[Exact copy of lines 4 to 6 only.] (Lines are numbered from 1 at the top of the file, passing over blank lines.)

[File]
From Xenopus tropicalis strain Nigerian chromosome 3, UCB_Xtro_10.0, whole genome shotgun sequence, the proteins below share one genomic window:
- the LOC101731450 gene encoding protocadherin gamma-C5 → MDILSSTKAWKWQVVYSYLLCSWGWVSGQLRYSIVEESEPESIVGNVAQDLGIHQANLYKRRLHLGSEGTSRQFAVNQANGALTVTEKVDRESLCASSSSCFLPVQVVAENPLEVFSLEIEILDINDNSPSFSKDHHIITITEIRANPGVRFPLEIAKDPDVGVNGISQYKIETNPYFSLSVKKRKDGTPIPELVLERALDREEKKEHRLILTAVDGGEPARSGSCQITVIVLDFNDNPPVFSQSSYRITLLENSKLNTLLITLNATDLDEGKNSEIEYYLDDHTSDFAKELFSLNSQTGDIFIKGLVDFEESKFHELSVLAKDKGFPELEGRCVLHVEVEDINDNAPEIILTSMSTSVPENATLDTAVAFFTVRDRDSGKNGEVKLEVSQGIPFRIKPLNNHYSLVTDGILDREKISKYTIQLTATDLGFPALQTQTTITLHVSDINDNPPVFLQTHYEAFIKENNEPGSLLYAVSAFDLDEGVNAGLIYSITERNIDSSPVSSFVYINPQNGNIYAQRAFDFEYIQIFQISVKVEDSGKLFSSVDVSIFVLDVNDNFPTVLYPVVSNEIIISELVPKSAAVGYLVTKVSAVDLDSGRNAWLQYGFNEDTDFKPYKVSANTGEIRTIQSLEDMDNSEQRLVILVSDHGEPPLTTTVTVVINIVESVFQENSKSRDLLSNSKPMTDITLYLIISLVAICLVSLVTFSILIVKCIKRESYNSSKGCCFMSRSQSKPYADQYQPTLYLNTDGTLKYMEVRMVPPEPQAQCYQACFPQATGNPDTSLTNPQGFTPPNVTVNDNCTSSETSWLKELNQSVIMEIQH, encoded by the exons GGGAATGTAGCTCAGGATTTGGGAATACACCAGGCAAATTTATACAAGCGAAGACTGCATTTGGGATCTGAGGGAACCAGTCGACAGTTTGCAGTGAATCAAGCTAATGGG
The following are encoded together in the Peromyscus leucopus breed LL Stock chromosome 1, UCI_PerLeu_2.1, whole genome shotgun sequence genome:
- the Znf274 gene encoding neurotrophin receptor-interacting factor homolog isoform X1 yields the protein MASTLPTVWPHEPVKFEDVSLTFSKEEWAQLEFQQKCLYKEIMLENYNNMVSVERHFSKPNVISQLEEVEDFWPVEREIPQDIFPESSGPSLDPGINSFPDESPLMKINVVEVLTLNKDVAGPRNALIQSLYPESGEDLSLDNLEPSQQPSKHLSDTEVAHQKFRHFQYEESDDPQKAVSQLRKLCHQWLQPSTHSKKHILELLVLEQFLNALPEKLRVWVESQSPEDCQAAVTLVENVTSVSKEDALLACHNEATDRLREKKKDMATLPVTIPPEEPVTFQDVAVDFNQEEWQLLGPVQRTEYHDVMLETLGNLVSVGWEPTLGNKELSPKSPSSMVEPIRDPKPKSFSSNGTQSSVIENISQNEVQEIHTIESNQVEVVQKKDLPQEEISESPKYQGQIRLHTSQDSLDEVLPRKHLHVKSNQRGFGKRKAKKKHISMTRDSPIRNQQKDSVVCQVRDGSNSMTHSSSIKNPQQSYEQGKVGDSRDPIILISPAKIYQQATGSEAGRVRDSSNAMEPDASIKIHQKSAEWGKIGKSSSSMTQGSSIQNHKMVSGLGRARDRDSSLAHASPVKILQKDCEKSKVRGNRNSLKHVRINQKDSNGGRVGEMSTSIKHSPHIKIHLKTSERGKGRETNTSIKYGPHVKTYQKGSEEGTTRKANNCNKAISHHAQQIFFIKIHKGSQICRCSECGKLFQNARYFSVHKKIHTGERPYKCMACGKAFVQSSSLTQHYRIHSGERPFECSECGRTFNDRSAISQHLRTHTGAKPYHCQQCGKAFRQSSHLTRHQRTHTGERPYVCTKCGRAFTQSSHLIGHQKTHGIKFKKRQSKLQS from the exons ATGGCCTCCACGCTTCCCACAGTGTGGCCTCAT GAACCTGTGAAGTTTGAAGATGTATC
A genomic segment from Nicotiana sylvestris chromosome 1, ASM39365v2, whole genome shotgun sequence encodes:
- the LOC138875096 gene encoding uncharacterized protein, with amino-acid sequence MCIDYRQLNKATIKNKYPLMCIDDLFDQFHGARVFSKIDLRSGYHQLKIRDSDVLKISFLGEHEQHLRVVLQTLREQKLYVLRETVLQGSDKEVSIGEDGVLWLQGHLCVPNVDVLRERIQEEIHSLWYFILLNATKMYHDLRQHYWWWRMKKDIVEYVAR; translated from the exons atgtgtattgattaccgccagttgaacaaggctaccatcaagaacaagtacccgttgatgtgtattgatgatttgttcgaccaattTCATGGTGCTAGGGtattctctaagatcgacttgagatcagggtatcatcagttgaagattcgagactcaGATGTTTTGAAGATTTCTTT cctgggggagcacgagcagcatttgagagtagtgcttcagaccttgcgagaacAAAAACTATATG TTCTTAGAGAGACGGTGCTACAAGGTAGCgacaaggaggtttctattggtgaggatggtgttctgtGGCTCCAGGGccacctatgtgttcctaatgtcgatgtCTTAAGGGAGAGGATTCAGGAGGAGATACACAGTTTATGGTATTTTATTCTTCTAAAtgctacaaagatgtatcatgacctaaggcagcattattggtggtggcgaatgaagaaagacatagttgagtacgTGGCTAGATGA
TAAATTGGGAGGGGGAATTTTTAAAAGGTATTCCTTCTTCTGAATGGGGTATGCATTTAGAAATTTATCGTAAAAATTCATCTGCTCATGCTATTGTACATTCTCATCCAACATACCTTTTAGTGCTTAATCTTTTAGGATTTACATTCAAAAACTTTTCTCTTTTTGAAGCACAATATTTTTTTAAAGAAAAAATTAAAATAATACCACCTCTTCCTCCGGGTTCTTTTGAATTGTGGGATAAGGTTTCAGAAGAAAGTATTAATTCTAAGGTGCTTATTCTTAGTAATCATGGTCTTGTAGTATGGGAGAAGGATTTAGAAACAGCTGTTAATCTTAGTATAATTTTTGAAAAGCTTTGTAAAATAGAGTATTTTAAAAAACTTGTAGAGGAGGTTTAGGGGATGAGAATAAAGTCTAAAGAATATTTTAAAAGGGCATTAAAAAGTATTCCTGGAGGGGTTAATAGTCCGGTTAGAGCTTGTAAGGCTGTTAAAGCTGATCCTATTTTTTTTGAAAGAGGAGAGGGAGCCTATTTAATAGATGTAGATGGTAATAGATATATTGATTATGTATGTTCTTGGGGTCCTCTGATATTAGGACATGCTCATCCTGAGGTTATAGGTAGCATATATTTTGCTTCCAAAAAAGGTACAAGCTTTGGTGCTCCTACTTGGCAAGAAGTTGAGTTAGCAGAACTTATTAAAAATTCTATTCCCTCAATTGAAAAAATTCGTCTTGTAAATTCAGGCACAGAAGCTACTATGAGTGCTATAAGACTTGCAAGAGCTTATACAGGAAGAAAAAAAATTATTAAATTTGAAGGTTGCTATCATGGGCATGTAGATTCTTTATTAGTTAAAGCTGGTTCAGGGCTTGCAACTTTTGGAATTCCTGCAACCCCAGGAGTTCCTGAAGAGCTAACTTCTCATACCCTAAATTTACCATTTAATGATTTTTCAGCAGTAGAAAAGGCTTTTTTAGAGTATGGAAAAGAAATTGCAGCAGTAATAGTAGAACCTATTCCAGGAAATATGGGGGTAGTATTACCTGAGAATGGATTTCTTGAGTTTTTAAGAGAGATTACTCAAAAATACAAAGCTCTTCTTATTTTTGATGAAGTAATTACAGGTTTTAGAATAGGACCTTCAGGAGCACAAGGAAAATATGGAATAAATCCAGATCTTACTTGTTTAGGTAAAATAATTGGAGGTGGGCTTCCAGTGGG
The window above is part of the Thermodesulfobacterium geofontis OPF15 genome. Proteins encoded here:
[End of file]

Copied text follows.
- the Znf274 gene encoding neurotrophin receptor-interacting factor homolog isoform X1 yields the protein MASTLPTVWPHEPVKFEDVSLTFSKEEWAQLEFQQKCLYKEIMLENYNNMVSVERHFSKPNVISQLEEVEDFWPVEREIPQDIFPESSGPSLDPGINSFPDESPLMKINVVEVLTLNKDVAGPRNALIQSLYPESGEDLSLDNLEPSQQPSKHLSDTEVAHQKFRHFQYEESDDPQKAVSQLRKLCHQWLQPSTHSKKHILELLVLEQFLNALPEKLRVWVESQSPEDCQAAVTLVENVTSVSKEDALLACHNEATDRLREKKKDMATLPVTIPPEEPVTFQDVAVDFNQEEWQLLGPVQRTEYHDVMLETLGNLVSVGWEPTLGNKELSPKSPSSMVEPIRDPKPKSFSSNGTQSSVIENISQNEVQEIHTIESNQVEVVQKKDLPQEEISESPKYQGQIRLHTSQDSLDEVLPRKHLHVKSNQRGFGKRKAKKKHISMTRDSPIRNQQKDSVVCQVRDGSNSMTHSSSIKNPQQSYEQGKVGDSRDPIILISPAKIYQQATGSEAGRVRDSSNAMEPDASIKIHQKSAEWGKIGKSSSSMTQGSSIQNHKMVSGLGRARDRDSSLAHASPVKILQKDCEKSKVRGNRNSLKHVRINQKDSNGGRVGEMSTSIKHSPHIKIHLKTSERGKGRETNTSIKYGPHVKTYQKGSEEGTTRKANNCNKAISHHAQQIFFIKIHKGSQICRCSECGKLFQNARYFSVHKKIHTGERPYKCMACGKAFVQSSSLTQHYRIHSGERPFECSECGRTFNDRSAISQHLRTHTGAKPYHCQQCGKAFRQSSHLTRHQRTHTGERPYVCTKCGRAFTQSSHLIGHQKTHGIKFKKRQSKLQS from the exons ATGGCCTCCACGCTTCCCACAGTGTGGCCTCAT GAACCTGTGAAGTTTGAAGATGTATC
A genomic segment from Nicotiana sylvestris chromosome 1, ASM39365v2, whole genome shotgun sequence encodes:
- the LOC138875096 gene encoding uncharacterized protein, with amino-acid sequence MCIDYRQLNKATIKNKYPLMCIDDLFDQFHGARVFSKIDLRSGYHQLKIRDSDVLKISFLGEHEQHLRVVLQTLREQKLYVLRETVLQGSDKEVSIGEDGVLWLQGHLCVPNVDVLRERIQEEIHSLWYFILLNATKMYHDLRQHYWWWRMKKDIVEYVAR; translated from the exons atgtgtattgattaccgccagttgaacaaggctaccatcaagaacaagtacccgttgatgtgtattgatgatttgttcgaccaattTCATGGTGCTAGGGtattctctaagatcgacttgagatcagggtatcatcagttgaagattcgagactcaGATGTTTTGAAGATTTCTTT cctgggggagcacgagcagcatttgagagtagtgcttcagaccttgcgagaacAAAAACTATATG TTCTTAGAGAGACGGTGCTACAAGGTAGCgacaaggaggtttctattggtgaggatggtgttctgtGGCTCCAGGGccacctatgtgttcctaatgtcgatgtCTTAAGGGAGAGGATTCAGGAGGAGATACACAGTTTATGGTATTTTATTCTTCTAAAtgctacaaagatgtatcatgacctaaggcagcattattggtggtggcgaatgaagaaagacatagttgagtacgTGGCTAGATGA